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Convocation offers look at future of research, honors work of today

Provost and Executive Vice Chancellor Richard Lariviere presents the first KU Research Achievement Award to David VanderVelde, senior scientist and director of the Nuclear Magnetic Resonance Laboratory, at the KU research convocation, as Jim Roberts, vice provost for research, applauds. With the award, VanderVelde won $10,000 to support his research.

The future of research at KU is bright, with new facilities being built and grant funding growing each year, said Jim Roberts, vice provost for research, at the KU research convocation. There are challenges to be faced, but the success of research will be ensured by the ability to attract and retain outstanding faculty and graduate students, he said.

Roberts outlined some of the research highlights of 2006. At the top of the list was the significant addition of research space with the dedication of the Multidisciplinary Research Building in March and the finalization of plans for the Structural Biology Center Phase III. Work on the center is scheduled to begin this month and it should be completed by December 2007.

A trio of prominent KU researchers followed with overviews of their work. Joseph Steinmetz, professor of psychology and molecular biosciences and dean of the College of Liberal Arts and Sciences, gave an introduction to his work in neuroscience.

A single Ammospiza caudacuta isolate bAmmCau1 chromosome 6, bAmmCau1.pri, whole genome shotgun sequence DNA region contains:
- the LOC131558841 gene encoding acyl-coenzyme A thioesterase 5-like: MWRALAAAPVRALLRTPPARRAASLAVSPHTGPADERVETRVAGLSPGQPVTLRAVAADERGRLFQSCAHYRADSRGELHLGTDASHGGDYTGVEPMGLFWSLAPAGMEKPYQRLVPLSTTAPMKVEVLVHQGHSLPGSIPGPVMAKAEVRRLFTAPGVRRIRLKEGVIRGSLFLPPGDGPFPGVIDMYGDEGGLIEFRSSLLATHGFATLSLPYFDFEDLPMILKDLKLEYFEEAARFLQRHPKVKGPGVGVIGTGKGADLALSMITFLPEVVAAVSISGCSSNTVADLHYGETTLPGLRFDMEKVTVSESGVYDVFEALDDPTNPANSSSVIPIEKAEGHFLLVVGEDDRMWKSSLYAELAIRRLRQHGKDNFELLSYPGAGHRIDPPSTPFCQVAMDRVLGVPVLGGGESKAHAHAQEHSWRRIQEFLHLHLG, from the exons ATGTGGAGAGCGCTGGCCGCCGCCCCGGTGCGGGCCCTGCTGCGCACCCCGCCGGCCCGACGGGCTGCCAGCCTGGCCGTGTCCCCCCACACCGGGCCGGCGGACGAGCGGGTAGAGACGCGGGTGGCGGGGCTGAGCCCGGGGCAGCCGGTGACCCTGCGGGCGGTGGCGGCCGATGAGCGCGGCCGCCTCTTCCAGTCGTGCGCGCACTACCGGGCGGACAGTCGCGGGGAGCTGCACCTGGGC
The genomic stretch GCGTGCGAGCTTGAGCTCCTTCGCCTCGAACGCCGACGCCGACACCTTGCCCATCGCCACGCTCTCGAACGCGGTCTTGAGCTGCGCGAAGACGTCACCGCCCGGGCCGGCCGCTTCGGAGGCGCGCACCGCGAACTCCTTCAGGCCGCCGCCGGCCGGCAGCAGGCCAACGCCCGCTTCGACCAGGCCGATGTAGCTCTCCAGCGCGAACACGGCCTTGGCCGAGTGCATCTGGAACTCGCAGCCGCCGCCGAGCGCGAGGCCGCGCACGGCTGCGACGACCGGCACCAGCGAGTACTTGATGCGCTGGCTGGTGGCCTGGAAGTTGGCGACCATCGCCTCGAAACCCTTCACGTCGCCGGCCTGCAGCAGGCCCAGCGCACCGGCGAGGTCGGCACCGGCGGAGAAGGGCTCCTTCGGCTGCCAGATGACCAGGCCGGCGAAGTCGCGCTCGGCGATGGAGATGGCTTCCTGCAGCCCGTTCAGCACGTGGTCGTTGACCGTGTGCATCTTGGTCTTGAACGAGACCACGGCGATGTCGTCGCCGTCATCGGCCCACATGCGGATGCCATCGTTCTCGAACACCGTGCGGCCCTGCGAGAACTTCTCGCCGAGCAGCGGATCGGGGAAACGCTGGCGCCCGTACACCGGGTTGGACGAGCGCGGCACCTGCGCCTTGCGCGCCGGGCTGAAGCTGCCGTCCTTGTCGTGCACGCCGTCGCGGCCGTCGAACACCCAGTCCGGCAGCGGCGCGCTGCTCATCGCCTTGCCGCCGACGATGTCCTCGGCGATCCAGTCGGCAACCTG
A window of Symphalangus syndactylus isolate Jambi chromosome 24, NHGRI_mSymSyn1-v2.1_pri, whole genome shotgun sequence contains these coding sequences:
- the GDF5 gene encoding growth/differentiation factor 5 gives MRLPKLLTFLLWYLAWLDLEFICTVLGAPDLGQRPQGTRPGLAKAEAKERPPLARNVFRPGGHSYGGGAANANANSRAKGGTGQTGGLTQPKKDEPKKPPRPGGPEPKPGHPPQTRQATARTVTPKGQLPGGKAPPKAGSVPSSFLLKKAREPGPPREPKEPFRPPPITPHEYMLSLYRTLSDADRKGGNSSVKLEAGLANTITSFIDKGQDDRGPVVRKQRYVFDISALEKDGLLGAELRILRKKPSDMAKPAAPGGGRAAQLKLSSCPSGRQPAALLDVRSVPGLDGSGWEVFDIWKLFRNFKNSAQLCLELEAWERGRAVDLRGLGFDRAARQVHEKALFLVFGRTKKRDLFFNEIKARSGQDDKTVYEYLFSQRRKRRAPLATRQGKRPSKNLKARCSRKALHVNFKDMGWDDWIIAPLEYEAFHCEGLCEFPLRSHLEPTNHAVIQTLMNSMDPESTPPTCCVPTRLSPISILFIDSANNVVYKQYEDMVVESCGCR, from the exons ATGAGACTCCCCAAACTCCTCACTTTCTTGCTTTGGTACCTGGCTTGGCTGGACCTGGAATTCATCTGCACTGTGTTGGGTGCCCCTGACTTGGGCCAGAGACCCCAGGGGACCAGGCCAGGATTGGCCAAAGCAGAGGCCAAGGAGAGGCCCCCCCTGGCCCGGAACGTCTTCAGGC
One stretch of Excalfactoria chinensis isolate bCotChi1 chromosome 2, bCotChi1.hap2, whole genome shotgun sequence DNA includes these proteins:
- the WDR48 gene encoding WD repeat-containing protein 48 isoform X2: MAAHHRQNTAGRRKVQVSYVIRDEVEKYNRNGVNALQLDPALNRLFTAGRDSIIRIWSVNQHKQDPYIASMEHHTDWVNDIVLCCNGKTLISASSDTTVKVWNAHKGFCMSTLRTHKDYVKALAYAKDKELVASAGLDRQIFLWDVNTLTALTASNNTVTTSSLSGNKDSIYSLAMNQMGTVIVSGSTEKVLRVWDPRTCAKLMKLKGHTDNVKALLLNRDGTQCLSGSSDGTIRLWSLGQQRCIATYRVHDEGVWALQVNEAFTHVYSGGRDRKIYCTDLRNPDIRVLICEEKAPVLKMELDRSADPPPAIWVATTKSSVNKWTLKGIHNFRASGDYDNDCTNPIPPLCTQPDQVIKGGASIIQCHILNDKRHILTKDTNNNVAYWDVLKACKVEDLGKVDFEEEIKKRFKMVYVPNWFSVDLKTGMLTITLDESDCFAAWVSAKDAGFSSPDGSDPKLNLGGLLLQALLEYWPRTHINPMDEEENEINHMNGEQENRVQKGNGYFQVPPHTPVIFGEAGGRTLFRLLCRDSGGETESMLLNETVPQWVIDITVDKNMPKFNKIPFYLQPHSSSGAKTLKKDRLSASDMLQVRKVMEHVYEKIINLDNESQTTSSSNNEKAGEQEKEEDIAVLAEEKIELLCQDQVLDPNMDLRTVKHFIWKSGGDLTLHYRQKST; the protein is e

Susan K. Harris, Joyce and Elizabeth Hall Distinguished Professor of American Literature and Culture, spoke about her book-length project "Imperialism, American Identity, and the National Christian: the Crisis of 1899."

Joseph Evans, Deane E. Ackers Distinguished Professor of Electrical Engineering and Computer Science, spoke about cyberinfrastructure, its importance and how it relates to researchers in all fields.

Roberts offered a vision of KU research in 10 years. KU will be able to compete with anyone, research expenditures will be as much as four times their current level, the west campus research complex will be complete and the National Cancer Center designation for the KU Cancer Center will have been achieved. To do so, new funding must be attained, he said.

"Existing sources won't dry up during the coming decade, but we need to cultivate alternatives, including industry partnerships, support from government – such as the Kansas Bioscience Authority – and private donors through KU Endowment," Roberts said.

Roberts encouraged researchers to continue seeking grant funding for their work, pointing out that 85 percent of National Institute of Health funding in Kansas each year goes to KU, and the success rate for National Science Foundation funding at KU is above the national average.

The convocation ended with the presentation of the first KU Research Achievement Award. David VanderVelde, senior scientist and director of the Nuclear Magnetic Resonance Laboratory, was recognized with a plaque and $10,000 to support his research.

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